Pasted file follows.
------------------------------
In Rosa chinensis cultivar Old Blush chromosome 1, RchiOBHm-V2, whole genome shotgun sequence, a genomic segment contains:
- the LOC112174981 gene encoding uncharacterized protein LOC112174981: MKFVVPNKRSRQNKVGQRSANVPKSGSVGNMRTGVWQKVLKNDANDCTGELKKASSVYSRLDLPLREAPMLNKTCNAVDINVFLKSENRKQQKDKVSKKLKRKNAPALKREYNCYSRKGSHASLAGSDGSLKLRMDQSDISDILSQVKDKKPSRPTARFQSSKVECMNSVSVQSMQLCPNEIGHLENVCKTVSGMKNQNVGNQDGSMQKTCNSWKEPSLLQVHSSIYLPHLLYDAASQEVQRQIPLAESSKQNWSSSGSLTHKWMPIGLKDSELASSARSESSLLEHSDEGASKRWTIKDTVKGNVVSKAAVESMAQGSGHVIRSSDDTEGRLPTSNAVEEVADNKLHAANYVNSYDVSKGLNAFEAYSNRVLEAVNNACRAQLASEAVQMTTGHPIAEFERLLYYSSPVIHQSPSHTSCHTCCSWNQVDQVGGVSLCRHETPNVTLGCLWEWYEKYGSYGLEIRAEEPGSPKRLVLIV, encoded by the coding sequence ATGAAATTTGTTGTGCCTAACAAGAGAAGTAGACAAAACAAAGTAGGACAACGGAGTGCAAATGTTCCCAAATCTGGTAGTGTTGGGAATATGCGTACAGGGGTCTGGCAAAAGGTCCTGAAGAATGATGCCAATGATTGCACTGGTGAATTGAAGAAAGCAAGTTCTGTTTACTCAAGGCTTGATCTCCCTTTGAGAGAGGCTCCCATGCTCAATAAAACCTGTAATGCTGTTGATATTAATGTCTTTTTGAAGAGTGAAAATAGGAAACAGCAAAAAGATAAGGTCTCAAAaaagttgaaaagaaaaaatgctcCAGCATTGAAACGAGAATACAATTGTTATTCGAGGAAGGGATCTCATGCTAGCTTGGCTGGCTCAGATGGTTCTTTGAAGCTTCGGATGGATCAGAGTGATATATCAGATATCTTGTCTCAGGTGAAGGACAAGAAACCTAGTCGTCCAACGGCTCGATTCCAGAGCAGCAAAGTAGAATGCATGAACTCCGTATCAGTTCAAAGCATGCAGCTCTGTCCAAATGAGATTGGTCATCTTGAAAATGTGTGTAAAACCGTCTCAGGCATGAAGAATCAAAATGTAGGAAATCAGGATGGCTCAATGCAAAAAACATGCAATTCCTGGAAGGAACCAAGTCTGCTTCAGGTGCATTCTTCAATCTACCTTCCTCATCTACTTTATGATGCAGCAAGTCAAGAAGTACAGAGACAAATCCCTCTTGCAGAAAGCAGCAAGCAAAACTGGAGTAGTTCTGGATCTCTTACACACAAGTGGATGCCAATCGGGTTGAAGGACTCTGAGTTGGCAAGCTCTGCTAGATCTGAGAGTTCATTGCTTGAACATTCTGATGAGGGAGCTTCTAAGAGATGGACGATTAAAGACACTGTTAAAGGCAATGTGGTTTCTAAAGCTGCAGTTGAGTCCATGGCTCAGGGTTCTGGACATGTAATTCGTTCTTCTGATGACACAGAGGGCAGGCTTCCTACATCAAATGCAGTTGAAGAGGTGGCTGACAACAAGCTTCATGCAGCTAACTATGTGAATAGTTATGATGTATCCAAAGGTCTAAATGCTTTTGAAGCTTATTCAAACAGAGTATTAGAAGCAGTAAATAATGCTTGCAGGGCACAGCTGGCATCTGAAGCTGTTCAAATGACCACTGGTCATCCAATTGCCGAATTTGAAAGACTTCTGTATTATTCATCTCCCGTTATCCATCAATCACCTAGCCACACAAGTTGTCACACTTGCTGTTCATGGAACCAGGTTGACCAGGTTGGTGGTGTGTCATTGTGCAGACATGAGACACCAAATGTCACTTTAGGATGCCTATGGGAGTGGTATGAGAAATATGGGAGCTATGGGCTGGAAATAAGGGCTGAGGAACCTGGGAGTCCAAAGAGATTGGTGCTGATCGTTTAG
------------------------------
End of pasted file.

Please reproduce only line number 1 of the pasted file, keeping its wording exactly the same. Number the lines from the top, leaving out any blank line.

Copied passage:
In Rosa chinensis cultivar Old Blush chromosome 1, RchiOBHm-V2, whole genome shotgun sequence, a genomic segment contains: